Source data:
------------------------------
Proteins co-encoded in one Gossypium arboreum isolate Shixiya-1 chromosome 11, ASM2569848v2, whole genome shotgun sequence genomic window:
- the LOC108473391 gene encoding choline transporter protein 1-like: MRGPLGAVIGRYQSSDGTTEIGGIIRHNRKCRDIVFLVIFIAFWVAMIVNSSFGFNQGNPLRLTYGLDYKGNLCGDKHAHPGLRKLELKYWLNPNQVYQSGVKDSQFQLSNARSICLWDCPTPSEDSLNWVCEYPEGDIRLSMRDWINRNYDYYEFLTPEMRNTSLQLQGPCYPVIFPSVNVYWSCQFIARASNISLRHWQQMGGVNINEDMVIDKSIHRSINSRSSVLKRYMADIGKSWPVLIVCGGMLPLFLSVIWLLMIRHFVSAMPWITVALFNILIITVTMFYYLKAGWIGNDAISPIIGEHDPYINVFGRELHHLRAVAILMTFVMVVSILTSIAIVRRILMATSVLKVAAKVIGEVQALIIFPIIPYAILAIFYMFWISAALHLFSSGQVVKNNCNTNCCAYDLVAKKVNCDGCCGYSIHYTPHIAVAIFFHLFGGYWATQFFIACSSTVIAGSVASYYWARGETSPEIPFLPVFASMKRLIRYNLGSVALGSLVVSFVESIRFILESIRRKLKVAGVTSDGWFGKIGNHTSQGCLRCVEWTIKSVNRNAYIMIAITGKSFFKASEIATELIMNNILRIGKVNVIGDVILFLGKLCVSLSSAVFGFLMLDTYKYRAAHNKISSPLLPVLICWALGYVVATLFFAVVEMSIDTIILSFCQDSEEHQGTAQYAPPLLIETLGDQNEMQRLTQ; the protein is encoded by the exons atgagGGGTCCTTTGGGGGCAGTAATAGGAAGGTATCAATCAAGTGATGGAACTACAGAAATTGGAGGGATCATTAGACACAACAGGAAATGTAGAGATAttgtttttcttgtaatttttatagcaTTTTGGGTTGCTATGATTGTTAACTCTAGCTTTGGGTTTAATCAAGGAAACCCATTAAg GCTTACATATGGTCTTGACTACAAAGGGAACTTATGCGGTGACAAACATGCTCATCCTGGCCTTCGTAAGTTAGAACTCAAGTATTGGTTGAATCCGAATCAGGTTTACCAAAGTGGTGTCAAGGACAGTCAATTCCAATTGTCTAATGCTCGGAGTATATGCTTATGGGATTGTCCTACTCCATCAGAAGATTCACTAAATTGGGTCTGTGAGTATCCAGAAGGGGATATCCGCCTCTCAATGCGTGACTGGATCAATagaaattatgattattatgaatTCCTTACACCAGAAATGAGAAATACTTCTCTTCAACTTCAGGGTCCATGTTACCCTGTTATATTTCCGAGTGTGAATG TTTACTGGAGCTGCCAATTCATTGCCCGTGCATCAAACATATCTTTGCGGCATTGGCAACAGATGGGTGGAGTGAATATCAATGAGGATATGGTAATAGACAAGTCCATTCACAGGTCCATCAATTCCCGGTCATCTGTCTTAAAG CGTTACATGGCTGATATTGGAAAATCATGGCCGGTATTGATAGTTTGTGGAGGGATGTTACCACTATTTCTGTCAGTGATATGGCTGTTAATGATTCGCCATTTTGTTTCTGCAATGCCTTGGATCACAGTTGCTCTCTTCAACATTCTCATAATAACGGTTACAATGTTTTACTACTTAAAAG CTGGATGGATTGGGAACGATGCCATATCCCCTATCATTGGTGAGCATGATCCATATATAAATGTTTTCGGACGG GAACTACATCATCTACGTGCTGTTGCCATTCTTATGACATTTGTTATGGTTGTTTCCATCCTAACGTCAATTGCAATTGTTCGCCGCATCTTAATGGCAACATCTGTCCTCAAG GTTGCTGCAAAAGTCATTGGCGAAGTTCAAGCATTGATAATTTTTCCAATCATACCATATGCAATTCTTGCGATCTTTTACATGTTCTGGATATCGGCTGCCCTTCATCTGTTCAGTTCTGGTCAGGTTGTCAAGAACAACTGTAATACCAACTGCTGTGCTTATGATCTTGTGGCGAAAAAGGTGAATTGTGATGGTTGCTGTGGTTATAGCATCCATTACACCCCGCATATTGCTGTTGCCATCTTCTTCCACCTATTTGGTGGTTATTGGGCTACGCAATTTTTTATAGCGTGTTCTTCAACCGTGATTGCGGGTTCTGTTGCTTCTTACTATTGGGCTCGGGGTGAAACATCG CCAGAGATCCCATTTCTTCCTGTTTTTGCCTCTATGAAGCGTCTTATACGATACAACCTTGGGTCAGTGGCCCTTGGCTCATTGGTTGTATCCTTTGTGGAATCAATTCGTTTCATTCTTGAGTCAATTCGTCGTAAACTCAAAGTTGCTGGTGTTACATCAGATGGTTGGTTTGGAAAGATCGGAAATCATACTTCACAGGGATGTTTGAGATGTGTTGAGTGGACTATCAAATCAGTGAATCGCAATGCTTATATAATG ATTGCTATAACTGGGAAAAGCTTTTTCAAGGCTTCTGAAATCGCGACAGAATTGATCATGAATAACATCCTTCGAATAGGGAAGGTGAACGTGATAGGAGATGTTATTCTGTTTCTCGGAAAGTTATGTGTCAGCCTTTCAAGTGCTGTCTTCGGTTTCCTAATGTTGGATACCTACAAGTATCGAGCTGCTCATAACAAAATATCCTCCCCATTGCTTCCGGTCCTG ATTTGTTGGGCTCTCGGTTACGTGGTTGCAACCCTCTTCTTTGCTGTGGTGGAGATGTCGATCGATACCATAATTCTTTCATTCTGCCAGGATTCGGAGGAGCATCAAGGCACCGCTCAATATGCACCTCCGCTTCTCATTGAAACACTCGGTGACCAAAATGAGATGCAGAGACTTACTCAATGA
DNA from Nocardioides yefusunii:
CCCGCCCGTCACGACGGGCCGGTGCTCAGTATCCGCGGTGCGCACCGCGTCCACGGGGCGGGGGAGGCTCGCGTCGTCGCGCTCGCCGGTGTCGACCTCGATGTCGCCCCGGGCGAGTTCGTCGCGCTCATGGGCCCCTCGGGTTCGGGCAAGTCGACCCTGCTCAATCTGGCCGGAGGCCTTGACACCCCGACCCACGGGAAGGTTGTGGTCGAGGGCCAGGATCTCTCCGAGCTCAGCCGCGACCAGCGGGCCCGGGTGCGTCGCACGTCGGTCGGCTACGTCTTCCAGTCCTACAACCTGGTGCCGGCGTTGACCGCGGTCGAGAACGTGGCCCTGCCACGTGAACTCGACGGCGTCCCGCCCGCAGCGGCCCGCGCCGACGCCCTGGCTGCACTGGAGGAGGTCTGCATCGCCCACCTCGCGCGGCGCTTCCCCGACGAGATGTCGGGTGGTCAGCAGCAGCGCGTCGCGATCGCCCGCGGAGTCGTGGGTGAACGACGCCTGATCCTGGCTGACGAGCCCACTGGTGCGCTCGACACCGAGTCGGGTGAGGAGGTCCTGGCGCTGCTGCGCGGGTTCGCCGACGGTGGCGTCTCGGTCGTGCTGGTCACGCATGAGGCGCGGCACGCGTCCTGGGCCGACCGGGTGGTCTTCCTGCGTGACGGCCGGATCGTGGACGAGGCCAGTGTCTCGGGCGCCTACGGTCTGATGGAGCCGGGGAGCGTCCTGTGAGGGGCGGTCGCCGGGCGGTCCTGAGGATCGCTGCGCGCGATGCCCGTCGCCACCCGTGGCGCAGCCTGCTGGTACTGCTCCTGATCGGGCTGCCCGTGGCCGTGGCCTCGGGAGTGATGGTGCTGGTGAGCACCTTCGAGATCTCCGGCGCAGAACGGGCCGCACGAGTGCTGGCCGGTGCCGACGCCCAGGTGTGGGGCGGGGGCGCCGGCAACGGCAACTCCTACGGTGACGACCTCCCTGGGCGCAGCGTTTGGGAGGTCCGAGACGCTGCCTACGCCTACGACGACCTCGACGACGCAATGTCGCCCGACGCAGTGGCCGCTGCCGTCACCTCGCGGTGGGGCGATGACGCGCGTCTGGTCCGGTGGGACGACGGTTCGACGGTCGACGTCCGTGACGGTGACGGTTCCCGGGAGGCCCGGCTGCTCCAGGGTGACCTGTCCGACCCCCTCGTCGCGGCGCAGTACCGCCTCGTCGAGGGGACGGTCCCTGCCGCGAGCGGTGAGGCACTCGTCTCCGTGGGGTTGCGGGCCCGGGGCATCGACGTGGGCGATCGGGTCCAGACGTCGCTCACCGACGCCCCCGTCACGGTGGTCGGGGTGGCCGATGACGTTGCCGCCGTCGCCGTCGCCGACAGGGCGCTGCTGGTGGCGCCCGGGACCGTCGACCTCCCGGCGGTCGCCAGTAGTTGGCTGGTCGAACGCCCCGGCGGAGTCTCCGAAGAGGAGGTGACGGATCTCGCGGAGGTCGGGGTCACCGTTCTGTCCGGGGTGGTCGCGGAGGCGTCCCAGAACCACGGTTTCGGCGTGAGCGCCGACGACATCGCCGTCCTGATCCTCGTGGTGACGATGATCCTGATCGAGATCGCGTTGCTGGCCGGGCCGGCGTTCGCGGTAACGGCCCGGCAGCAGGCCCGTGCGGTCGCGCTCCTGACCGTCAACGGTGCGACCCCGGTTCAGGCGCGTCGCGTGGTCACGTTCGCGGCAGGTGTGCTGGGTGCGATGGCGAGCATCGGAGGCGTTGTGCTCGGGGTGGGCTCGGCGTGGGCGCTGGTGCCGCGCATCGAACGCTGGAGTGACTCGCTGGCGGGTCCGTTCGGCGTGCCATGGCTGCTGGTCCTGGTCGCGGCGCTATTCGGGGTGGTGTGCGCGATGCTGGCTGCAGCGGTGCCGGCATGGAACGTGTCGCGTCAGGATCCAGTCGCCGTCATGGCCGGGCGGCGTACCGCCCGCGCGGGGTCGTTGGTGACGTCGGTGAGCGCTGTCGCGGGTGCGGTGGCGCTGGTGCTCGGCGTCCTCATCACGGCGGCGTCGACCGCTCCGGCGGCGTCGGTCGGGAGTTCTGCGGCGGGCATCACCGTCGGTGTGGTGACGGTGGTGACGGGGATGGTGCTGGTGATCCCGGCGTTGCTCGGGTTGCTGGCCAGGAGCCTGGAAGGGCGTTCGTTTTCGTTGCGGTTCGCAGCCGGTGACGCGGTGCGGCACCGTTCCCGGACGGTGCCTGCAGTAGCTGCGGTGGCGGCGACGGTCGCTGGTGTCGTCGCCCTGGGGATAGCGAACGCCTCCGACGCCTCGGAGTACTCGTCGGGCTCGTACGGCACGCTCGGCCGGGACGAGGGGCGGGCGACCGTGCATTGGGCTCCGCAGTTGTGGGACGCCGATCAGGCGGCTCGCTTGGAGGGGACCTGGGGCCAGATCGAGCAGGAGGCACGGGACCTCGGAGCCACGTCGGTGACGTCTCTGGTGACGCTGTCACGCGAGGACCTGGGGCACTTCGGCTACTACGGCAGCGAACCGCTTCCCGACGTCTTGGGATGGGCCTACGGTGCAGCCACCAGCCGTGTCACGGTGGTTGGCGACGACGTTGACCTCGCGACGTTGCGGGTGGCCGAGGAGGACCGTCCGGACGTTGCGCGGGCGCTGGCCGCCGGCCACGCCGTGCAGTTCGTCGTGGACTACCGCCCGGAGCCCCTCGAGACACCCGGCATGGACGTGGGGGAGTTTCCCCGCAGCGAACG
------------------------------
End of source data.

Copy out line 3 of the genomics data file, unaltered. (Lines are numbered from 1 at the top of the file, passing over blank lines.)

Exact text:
DNA from Nocardioides yefusunii: